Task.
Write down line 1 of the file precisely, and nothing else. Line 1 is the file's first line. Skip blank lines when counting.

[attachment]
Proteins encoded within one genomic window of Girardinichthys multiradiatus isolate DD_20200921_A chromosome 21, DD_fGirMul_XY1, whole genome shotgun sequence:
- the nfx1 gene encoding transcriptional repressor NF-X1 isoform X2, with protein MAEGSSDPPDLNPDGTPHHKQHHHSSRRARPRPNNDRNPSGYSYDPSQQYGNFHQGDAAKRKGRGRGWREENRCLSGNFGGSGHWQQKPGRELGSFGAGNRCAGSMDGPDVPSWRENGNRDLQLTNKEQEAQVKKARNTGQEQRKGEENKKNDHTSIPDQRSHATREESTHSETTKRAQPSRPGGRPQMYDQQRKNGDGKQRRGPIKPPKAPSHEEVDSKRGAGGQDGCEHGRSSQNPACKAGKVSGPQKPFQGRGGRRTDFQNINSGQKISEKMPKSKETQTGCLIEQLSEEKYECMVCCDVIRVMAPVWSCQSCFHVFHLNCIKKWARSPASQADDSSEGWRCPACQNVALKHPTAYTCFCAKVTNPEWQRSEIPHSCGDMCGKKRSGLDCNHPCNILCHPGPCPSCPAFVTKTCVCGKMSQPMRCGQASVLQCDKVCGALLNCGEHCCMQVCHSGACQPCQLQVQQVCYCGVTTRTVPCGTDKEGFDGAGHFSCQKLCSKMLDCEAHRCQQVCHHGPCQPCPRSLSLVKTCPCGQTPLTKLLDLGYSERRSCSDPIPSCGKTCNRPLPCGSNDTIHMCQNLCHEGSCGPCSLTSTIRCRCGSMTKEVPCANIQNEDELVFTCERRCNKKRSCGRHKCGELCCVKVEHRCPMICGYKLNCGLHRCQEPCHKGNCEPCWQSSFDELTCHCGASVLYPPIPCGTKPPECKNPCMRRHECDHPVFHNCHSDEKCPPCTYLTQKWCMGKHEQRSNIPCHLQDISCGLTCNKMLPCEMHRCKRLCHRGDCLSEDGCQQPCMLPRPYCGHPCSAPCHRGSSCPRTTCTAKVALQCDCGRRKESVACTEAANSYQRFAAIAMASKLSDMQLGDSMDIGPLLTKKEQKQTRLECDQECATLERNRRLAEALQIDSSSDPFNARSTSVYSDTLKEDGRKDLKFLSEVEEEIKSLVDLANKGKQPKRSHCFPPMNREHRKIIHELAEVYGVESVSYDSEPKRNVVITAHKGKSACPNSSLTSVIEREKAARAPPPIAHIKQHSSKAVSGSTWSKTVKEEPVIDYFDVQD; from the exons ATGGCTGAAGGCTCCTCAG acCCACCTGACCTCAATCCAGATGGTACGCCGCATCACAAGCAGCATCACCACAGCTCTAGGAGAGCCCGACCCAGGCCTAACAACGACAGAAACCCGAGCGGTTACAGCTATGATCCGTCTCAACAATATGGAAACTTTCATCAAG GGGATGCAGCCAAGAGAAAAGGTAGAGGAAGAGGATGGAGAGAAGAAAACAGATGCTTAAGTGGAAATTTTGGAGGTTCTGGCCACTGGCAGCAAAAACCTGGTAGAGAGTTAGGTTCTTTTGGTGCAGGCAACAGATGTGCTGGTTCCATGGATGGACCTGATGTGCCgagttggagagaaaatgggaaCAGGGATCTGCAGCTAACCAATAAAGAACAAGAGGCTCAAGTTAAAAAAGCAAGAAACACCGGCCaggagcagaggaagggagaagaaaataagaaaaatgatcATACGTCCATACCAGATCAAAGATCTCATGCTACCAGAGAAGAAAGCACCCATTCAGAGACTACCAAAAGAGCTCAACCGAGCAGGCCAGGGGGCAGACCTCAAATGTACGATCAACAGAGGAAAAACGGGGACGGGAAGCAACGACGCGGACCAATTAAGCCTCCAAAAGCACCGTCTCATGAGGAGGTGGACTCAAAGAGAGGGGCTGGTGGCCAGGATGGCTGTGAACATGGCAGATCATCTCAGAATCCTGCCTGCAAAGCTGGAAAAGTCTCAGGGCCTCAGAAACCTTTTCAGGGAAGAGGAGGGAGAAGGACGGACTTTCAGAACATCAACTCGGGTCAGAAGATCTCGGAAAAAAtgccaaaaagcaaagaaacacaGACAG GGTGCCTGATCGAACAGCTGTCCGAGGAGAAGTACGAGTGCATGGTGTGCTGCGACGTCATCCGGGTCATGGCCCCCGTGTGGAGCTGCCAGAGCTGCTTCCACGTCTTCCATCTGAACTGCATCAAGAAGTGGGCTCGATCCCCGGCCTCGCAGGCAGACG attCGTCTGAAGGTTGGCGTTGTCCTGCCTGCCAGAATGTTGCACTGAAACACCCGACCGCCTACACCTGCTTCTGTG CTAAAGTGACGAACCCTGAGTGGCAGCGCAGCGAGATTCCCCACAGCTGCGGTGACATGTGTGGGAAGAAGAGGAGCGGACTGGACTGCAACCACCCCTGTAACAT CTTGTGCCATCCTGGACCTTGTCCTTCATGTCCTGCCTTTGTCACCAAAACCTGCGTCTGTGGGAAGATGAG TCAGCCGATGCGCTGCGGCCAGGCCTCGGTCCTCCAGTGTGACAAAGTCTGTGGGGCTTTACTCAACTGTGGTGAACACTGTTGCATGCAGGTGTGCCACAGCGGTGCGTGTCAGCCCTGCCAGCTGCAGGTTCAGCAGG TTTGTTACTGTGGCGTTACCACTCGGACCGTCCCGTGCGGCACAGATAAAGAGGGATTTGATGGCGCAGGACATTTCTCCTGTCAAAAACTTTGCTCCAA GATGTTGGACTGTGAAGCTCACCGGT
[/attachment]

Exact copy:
Proteins encoded within one genomic window of Girardinichthys multiradiatus isolate DD_20200921_A chromosome 21, DD_fGirMul_XY1, whole genome shotgun sequence: